shadow_tr

 

 

Inventors

     David H. Coy, Ph.D.
     Jerome L. Maderdrut, Ph.D.
     Min Li, M.D. Ph.D.
     Vecihi Batuman, M.D.
     Akira Arimura, M.D., Ph.D.

 

 

Intellectual Property

 

 

Available for

  • Exclusive Licensing
  • Non-exclusive Licensing
  • Scientific Collaboration

 

Related Publications

 

 

Confidential Disclosure Agreement

 

 

For more information, please contact:

     Gregory Scott Stein
     Licensing Associate
     504-988-6962
     gstein@tulane.edu

 

Compounds for Repair and Prevention of Damage to Organs Caused by Pharmaceutical Agents (printable)

 

Tulane University is actively seeking commercial entities to further develop and commercialize novel pituitary adenylate cyclase-activating polypeptide (PACAP)-like compounds that can prevent damage to organs caused by many commonly used therapeutic agents.

 

 

Applications

  • For use with many anticancer agents, including tubulin inhibitors (especially, Vinca alkaloids), cisplatin and thalidomide, that have been used for the treatment of leukemias and plasma cell dyscrasias
  • For use with many immunosuppressive agents, including cyclosporine A, FK506 (tacrolimus), rapamycin (sirolimus), and methotrexate, that have been used for the treatment of autoimmune diseases (especially, systemic lupus erythematosus, Crohn's disease and rheumatoid arthritis)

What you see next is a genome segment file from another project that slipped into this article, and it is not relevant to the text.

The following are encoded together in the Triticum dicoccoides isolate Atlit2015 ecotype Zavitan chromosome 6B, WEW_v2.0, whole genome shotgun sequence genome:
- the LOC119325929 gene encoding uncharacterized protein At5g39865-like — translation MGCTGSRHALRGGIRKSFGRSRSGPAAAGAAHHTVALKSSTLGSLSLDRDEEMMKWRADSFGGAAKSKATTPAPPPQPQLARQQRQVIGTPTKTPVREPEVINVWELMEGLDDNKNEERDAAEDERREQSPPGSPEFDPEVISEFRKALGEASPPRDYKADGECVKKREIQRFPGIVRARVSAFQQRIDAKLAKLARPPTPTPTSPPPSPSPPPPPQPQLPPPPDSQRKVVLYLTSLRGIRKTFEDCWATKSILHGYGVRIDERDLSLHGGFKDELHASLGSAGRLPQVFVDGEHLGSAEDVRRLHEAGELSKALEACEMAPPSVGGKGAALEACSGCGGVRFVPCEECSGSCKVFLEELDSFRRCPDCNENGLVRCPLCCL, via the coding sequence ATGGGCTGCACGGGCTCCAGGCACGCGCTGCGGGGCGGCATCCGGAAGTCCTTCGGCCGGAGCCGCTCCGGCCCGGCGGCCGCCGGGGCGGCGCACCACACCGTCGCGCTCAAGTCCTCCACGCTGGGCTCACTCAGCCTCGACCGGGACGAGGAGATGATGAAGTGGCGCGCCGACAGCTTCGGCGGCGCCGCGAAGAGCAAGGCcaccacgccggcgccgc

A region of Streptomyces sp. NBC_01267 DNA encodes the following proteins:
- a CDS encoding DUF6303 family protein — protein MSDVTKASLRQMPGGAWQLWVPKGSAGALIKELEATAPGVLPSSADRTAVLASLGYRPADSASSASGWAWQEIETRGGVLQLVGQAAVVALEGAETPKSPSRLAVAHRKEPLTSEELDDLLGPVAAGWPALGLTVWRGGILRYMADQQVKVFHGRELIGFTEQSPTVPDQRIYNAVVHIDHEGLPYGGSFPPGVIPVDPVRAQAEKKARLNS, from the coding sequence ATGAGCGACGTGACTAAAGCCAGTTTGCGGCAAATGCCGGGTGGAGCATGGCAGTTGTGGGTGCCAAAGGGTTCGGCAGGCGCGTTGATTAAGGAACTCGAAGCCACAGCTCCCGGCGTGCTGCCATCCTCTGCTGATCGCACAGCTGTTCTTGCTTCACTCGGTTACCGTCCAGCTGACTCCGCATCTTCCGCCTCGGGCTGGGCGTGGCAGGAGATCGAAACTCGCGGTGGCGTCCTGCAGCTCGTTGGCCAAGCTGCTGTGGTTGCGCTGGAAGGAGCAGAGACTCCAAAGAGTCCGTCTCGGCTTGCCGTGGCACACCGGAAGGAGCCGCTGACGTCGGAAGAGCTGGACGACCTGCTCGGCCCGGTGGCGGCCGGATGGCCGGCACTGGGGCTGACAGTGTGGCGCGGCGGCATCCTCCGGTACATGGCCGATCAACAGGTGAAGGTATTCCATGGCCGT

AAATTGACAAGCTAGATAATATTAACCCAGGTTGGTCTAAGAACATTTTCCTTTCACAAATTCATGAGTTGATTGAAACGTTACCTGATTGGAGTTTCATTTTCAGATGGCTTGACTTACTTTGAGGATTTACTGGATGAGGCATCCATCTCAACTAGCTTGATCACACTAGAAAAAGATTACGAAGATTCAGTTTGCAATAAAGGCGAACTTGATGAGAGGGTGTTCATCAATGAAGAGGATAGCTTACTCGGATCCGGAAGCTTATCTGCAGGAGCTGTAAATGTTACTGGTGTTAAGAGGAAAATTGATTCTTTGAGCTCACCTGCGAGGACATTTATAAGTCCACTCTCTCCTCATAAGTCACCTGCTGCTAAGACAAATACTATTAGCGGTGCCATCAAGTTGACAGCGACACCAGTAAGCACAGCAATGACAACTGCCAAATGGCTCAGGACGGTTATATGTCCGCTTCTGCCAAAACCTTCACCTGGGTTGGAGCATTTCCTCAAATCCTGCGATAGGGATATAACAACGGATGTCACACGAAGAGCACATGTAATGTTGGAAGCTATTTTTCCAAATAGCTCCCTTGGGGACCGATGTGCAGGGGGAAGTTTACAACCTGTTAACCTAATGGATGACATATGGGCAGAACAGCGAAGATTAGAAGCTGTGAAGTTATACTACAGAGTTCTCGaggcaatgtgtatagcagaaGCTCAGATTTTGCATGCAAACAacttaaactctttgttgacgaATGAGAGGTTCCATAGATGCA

• For the preservation of cells and organs for transplantation
  • For the treatment or prevention of renal dysfunction


 

Advantages

  • Can potentiate the on-target effects of many anticancer and immunosuppressive agents
  • Can be administered before or during treatment with anticancer or immunosuppressive agents
  • Can be delivered by many minimally invasive routes, including intravenously, intraperitoneally, intranasally, subcutaneously, and intramuscularly



Development Status

The prototypic compound, PACAP, has been tested in humans by several laboratories in the European Union and at Tulane University under an FDA-approved single-patient protocol. This technology has been tested extensively in vitro. Preliminary in vivo experiments have been published.  Work is ongoing for further characterization in preclinical mouse models.

Tulane University, New Orleans, LA 70118 504-865-5000 website@tulane.edu